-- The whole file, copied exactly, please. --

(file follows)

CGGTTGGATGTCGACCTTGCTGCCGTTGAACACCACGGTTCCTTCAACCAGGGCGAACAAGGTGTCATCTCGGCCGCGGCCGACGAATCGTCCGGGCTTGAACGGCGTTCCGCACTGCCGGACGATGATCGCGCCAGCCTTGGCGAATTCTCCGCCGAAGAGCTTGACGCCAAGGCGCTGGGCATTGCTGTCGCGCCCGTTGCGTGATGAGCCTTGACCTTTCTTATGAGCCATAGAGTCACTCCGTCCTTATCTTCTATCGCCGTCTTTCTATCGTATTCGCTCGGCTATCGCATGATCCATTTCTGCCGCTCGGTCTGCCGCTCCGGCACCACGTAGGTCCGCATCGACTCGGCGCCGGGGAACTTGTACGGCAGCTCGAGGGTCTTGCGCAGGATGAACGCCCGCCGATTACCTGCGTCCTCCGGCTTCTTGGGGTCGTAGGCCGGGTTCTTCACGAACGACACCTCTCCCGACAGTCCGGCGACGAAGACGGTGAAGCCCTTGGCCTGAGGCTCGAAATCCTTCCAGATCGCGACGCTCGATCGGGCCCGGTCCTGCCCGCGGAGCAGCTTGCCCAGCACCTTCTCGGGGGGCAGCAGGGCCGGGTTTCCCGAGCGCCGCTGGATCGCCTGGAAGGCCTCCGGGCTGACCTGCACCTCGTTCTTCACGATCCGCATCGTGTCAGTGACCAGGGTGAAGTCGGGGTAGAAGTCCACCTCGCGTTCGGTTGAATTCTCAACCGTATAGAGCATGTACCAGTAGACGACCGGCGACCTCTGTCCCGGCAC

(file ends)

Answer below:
CGGTTGGATGTCGACCTTGCTGCCGTTGAACACCACGGTTCCTTCAACCAGGGCGAACAAGGTGTCATCTCGGCCGCGGCCGACGAATCGTCCGGGCTTGAACGGCGTTCCGCACTGCCGGACGATGATCGCGCCAGCCTTGGCGAATTCTCCGCCGAAGAGCTTGACGCCAAGGCGCTGGGCATTGCTGTCGCGCCCGTTGCGTGATGAGCCTTGACCTTTCTTATGAGCCATAGAGTCACTCCGTCCTTATCTTCTATCGCCGTCTTTCTATCGTATTCGCTCGGCTATCGCATGATCCATTTCTGCCGCTCGGTCTGCCGCTCCGGCACCACGTAGGTCCGCATCGACTCGGCGCCGGGGAACTTGTACGGCAGCTCGAGGGTCTTGCGCAGGATGAACGCCCGCCGATTACCTGCGTCCTCCGGCTTCTTGGGGTCGTAGGCCGGGTTCTTCACGAACGACACCTCTCCCGACAGTCCGGCGACGAAGACGGTGAAGCCCTTGGCCTGAGGCTCGAAATCCTTCCAGATCGCGACGCTCGATCGGGCCCGGTCCTGCCCGCGGAGCAGCTTGCCCAGCACCTTCTCGGGGGGCAGCAGGGCCGGGTTTCCCGAGCGCCGCTGGATCGCCTGGAAGGCCTCCGGGCTGACCTGCACCTCGTTCTTCACGATCCGCATCGTGTCAGTGACCAGGGTGAAGTCGGGGTAGAAGTCCACCTCGCGTTCGGTTGAATTCTCAACCGTATAGAGCATGTACCAGTAGACGACCGGCGACCTCTGTCCCGGCAC